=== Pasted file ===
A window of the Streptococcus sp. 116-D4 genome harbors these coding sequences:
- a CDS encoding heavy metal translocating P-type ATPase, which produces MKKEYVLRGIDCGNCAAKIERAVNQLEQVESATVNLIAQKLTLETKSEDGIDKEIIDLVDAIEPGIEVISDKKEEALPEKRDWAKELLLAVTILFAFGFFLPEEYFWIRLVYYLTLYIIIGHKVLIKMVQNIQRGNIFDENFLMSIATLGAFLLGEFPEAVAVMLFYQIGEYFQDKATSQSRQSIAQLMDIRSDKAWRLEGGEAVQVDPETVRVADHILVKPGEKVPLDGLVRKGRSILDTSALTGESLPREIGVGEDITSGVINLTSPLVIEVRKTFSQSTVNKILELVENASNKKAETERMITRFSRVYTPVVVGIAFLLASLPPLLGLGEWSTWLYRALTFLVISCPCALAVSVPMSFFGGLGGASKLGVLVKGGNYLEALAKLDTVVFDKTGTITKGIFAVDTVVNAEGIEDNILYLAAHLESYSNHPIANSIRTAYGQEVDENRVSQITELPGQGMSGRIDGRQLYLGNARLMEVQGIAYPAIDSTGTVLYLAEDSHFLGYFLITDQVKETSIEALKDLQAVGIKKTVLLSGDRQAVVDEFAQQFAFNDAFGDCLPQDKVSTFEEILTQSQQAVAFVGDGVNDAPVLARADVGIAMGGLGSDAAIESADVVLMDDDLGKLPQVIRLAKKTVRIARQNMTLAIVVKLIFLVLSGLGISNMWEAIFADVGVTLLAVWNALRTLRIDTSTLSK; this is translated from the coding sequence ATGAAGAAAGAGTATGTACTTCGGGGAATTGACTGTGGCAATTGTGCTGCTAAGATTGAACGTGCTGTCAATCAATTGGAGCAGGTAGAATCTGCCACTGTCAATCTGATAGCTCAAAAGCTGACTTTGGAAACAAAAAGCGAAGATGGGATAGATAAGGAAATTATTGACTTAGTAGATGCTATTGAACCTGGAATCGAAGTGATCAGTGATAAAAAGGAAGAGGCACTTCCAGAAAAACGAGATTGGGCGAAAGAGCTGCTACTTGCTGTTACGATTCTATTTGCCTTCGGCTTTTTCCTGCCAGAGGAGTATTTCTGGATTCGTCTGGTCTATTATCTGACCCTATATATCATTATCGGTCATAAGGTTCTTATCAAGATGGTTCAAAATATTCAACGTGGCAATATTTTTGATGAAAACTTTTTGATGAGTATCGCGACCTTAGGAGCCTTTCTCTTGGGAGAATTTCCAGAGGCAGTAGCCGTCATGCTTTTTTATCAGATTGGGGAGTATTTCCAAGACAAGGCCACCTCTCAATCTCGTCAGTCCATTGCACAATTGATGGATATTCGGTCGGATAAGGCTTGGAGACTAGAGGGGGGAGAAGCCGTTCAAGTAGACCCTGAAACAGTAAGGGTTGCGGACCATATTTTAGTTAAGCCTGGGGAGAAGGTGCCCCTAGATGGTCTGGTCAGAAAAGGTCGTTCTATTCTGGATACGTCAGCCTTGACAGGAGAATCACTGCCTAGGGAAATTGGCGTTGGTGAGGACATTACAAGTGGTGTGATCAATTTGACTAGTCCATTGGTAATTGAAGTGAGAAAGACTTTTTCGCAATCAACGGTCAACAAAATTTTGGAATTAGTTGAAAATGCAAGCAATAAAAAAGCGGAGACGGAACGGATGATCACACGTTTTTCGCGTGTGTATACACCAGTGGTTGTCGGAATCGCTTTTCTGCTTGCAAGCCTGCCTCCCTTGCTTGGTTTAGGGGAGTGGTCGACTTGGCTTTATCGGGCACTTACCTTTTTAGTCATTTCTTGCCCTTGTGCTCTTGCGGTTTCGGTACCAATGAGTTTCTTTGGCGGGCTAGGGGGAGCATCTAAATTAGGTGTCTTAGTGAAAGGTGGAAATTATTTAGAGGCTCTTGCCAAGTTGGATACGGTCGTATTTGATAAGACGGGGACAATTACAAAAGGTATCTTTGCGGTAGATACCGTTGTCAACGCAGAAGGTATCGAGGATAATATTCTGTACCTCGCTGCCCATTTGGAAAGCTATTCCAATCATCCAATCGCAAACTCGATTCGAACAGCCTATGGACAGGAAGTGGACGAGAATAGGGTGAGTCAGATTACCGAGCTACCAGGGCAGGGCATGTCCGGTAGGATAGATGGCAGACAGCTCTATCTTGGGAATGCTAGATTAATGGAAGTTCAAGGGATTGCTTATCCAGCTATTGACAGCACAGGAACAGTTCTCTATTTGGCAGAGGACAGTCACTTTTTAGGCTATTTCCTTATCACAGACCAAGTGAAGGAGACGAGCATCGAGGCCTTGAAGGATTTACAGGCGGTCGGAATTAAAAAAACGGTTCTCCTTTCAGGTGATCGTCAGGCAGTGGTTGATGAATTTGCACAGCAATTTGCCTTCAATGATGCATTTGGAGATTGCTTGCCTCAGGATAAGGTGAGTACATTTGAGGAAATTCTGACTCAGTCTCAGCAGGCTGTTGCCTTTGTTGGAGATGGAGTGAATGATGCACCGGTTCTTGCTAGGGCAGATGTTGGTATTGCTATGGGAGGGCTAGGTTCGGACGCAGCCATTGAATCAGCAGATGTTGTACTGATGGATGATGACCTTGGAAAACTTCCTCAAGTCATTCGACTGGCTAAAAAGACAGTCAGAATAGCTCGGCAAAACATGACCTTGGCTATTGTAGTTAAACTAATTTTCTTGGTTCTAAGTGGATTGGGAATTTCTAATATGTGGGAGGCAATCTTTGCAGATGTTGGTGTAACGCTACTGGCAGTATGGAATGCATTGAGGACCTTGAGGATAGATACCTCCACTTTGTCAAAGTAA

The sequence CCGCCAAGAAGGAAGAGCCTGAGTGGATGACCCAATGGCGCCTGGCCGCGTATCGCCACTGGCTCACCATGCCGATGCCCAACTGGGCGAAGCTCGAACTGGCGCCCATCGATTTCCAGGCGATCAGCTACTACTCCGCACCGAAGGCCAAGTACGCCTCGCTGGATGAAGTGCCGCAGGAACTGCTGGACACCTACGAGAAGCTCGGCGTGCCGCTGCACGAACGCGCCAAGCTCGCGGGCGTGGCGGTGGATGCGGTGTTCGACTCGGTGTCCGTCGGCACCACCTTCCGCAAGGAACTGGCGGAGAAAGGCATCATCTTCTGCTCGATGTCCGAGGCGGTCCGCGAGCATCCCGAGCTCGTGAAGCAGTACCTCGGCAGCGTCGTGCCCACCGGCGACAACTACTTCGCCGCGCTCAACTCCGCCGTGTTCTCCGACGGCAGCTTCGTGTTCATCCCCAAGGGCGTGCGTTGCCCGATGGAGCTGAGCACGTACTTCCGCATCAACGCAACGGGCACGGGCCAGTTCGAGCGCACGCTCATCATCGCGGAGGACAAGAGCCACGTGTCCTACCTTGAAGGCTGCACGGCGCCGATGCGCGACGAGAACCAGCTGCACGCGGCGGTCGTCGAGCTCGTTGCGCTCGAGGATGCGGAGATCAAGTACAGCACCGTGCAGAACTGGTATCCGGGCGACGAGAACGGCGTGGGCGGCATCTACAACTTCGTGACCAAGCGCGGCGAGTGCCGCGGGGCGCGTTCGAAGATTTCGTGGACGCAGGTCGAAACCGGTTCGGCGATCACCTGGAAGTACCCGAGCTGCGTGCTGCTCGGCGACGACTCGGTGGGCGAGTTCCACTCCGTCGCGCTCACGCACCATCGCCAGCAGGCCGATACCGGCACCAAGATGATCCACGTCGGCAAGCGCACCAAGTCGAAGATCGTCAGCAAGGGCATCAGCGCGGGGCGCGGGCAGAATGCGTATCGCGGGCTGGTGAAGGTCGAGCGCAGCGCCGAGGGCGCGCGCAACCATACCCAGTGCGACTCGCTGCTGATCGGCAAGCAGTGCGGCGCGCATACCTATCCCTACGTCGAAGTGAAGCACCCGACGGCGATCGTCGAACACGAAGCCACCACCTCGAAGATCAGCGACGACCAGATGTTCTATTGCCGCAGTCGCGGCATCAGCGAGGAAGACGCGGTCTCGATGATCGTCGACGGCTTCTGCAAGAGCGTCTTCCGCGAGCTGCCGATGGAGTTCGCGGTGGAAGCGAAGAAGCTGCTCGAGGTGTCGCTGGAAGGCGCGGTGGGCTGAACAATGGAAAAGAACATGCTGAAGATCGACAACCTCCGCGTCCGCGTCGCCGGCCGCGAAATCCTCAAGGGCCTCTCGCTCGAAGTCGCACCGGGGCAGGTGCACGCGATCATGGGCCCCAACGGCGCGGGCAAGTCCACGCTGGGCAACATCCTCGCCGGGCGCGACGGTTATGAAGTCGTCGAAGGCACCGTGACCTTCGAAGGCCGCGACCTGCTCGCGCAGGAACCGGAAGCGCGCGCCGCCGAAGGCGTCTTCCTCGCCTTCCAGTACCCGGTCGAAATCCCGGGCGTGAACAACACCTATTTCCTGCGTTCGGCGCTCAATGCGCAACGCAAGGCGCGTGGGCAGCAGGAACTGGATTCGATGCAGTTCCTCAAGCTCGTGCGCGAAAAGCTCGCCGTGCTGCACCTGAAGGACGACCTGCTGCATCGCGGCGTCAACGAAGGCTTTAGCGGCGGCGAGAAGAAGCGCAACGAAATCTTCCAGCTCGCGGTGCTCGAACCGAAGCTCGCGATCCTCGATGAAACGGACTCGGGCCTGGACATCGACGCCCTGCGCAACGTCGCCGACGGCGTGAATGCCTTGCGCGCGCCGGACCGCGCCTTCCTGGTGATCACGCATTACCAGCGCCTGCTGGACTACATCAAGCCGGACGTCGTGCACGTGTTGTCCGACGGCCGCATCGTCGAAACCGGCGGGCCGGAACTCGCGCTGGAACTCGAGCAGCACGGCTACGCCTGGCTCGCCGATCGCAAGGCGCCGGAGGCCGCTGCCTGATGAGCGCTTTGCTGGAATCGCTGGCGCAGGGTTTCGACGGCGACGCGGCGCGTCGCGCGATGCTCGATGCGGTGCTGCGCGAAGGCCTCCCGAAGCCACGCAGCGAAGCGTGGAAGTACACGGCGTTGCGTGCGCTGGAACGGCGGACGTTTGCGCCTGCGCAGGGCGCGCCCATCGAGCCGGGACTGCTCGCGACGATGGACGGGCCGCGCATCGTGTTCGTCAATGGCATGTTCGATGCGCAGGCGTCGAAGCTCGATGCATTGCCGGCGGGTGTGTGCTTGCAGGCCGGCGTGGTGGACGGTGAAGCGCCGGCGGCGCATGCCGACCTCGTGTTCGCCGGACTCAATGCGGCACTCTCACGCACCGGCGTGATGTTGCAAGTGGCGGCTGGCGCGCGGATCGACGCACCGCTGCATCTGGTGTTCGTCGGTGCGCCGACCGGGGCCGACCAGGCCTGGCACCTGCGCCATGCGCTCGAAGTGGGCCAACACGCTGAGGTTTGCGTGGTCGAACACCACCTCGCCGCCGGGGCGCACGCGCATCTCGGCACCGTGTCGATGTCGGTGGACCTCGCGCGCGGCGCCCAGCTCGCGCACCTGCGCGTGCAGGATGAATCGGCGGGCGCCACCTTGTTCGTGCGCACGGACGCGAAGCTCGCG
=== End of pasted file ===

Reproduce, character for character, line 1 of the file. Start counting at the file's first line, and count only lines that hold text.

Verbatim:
A window of the Streptococcus sp. 116-D4 genome harbors these coding sequences: